Pistachio Tree Facts

Friday, February 15th, 2019
pistachio trees at heart of the desert

Pistachio trees are very intriguing! February is a good time of the year to learn more about them, because it is the prime planting season. Pistachios have the narrowest climate requirements of any of the other commercial nut trees. So, before you spend any money on trees, let us guide you on whether they will thrive at your place.

Pistachio Tree Climate

This is a desert (arid climate) tree. Once it is established, it doesn’t require nearly as much water as other trees. It will take as much water as you want to give it, as long as it all percolates through the soil within 8 hrs. Unlike the pecan, which loves to have “wet feet”, the pistachio will get root rot if the crown (base of the tree) stands in water for long periods of time. In high humidity climates, the nut itself, may not form correctly, and may even sprout on the trees.

Temperature parameters are narrow: it likes long, hot, dry summers, but requires 1,000 hrs. (under 45 degrees) of chilling during the winter months……but the ground shouldn’t freeze. The high desert climate of Alamogordo, New Mexico, where Heart of the Desert Pistachios & Wine is based, is ideal in that there is dry heat in the summer, as well as sunny days during the winter, but when the sun goes down, so do the temperatures. Even though temperatures may get down into the 20’s at night, it’s a plunge for just several hours, and the ground doesn’t freeze. Even during the coldest nights, any crust on the soil can be kicked through with a boot heel.

Why Grow Pistachios?

Marianne and George Schweers, owners of Heart of the Desert Pistachios & Wine, chose to grow pistachios because it is a gourmet nut, has been in demand throughout history, with very limited places in the world that it can be grown, and holds its price!

Trees with Human Reproductive Cycles?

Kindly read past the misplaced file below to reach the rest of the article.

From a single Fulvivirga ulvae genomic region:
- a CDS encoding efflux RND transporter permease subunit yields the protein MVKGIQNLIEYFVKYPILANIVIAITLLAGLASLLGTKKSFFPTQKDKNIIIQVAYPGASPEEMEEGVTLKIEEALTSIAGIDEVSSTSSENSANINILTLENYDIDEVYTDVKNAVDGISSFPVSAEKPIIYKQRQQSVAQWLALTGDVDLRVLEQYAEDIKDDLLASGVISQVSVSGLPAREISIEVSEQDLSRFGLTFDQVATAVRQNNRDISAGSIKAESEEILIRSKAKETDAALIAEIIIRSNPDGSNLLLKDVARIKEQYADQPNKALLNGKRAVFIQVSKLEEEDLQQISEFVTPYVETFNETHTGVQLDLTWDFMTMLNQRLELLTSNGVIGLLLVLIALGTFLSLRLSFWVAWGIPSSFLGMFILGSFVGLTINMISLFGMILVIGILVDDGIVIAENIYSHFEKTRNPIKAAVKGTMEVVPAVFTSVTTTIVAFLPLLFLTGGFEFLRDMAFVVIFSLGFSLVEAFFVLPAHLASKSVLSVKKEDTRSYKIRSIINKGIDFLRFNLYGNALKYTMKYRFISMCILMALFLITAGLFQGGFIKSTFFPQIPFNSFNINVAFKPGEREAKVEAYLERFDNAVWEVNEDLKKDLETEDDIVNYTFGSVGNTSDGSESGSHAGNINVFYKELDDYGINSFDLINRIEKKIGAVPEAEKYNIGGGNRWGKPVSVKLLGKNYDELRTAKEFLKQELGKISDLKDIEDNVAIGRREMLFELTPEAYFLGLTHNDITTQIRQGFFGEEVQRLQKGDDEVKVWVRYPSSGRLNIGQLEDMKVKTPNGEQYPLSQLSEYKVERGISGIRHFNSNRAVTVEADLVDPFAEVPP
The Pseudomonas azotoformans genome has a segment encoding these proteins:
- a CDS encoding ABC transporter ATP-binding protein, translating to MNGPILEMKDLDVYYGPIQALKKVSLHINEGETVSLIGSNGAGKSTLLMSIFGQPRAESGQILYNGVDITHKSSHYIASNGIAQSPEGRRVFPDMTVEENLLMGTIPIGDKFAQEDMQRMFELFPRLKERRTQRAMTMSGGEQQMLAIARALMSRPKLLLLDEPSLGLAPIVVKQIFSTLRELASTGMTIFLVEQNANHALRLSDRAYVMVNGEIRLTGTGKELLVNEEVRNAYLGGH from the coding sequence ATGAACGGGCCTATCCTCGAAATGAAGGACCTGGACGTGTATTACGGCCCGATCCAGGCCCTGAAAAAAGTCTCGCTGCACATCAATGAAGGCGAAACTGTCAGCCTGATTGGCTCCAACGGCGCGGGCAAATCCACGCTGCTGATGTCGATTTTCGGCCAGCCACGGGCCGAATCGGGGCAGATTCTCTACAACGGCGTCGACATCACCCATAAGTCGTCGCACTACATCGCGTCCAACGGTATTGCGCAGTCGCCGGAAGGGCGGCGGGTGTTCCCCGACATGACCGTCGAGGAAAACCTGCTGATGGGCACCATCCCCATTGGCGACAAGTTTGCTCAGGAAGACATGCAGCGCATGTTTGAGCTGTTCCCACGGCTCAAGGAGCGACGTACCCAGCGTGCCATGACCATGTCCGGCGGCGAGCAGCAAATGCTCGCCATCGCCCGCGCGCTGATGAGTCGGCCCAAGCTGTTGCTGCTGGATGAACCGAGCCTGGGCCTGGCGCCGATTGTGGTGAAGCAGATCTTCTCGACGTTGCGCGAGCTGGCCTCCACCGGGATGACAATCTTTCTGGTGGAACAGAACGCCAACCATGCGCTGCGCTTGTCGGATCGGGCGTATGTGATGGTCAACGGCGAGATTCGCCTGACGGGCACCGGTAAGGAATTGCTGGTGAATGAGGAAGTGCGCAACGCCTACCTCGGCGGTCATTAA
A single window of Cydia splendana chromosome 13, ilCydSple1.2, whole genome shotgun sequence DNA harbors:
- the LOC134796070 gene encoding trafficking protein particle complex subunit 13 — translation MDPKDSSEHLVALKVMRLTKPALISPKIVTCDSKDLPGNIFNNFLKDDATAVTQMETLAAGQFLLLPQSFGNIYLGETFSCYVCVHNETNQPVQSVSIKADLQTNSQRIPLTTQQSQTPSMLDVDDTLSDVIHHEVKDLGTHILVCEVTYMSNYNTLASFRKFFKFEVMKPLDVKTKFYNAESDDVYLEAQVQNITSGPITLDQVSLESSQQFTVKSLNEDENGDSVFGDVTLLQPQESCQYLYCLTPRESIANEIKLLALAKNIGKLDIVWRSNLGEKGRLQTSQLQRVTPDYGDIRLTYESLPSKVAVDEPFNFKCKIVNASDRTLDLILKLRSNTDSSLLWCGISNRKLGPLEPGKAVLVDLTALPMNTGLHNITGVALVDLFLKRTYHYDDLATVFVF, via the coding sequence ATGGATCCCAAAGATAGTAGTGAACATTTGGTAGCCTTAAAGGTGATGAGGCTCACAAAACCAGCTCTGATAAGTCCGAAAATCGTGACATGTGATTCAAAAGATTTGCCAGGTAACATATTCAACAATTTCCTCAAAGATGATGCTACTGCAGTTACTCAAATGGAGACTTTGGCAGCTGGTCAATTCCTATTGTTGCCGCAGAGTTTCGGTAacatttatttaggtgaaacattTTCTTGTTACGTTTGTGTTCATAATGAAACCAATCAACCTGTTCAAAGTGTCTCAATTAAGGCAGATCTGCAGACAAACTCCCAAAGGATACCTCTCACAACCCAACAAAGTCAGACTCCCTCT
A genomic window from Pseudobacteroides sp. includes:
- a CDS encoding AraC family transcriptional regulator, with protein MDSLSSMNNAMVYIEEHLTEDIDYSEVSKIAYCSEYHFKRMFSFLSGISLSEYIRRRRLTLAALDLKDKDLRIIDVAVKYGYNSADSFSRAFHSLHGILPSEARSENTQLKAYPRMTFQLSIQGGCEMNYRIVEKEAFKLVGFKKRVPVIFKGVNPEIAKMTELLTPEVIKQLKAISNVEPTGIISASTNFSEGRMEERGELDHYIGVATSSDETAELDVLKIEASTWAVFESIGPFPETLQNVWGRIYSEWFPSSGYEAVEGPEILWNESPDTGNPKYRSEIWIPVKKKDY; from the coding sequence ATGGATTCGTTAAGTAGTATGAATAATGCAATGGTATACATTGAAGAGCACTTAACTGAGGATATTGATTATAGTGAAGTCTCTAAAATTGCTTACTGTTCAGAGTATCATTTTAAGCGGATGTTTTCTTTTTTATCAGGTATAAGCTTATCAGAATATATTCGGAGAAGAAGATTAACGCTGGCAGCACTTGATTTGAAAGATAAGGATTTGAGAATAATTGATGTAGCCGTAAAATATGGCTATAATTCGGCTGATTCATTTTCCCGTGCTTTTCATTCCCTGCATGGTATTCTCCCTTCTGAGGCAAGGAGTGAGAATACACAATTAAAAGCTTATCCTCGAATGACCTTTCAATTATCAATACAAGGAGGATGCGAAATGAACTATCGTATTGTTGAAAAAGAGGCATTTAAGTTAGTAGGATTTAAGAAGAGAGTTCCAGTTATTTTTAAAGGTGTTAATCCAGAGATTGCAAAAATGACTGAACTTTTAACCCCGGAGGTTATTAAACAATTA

The reproductive cycle of the trees is so similar to the human cycle, it’s amazing. You need both a male tree (doesn’t bear), and the female tree. The female bears the crop, but the pollen from the male is critical. Timing is critical. If the male pollen isn’t there at the time the female flower is receptive, there will be no nutmeat grown inside the shell. The female tree has a “false pregnancy” every year. She always grows nut shells. If the male pollen isn’t present at the right time, the shell will remain hollow. The reason chilling is so important, is to slow the male tree down from producing the pollen too early. We hate to have a warm winter because we know the timing is going to be off, and a lot of the nut shells hanging on the trees, will never be filled.

Pistachios are a fascinating nut!

Heart of the Desert is a working pistachio ranch and vineyard with four retail establishments in New Mexico. They are best known for their farm fresh pistachios and Award-Winning New Mexico wines. Each store offers wine and pistachio tastings. They offer worldwide shipping and produce attractive gourmet baskets that make great corporate and family gifts. The main store, on the ranch in Alamogordo, offers farm tours that showcases how pistachios are grown and processed as well as a stunning Tuscany themed patio that overlooks the groves and is available for weddings, private parties or enjoying a relaxing glass of wine.